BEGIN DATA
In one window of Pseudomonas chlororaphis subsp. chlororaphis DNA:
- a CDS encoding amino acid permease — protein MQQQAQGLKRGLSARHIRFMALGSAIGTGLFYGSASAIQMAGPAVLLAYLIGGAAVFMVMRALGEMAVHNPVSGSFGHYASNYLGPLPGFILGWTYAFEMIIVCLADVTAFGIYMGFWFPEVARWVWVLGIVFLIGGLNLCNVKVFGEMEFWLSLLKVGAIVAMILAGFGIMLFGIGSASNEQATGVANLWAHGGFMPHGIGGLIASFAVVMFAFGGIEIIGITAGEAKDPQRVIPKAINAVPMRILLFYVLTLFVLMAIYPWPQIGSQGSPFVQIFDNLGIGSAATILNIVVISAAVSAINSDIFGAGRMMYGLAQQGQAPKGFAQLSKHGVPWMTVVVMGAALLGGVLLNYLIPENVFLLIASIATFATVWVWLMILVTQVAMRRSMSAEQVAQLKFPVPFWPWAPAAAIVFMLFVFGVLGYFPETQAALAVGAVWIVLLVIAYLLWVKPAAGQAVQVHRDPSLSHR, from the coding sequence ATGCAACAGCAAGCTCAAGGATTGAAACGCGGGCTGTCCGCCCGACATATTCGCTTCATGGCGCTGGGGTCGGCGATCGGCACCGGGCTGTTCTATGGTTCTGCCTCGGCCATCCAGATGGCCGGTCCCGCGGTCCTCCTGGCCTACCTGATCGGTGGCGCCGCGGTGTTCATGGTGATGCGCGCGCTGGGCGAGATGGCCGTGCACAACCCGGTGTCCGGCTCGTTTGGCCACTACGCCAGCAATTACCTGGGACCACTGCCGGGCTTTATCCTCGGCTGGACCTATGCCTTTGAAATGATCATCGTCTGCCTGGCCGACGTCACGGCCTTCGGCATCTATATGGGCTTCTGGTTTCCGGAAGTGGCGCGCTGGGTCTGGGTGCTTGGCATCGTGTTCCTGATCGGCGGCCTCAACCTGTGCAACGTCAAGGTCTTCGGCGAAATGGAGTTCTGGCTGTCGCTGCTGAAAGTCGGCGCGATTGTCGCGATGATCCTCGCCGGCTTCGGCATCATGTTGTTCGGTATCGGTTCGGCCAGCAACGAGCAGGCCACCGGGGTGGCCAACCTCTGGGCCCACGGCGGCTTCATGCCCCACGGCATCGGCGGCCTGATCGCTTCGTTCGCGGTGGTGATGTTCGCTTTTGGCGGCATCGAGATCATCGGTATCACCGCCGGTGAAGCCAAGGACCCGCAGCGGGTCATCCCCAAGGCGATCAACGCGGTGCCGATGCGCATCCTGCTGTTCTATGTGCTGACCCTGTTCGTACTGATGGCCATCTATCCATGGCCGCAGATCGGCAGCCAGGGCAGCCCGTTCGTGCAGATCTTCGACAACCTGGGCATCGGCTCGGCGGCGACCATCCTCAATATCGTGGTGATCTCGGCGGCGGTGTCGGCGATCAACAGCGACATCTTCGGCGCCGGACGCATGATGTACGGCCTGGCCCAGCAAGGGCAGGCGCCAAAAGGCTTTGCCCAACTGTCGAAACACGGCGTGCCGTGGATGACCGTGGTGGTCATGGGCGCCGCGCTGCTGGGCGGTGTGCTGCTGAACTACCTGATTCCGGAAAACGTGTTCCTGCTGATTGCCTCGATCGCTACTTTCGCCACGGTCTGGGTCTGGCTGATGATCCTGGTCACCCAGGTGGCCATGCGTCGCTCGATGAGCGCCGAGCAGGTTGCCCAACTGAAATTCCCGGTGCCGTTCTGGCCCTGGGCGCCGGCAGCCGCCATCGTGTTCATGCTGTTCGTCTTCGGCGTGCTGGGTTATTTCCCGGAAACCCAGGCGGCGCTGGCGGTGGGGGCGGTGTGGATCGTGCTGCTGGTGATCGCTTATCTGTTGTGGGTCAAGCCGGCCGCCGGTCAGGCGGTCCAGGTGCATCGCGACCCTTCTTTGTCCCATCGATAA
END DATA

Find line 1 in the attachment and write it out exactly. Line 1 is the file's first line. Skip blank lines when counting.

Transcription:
In one window of Pseudomonas chlororaphis subsp. chlororaphis DNA: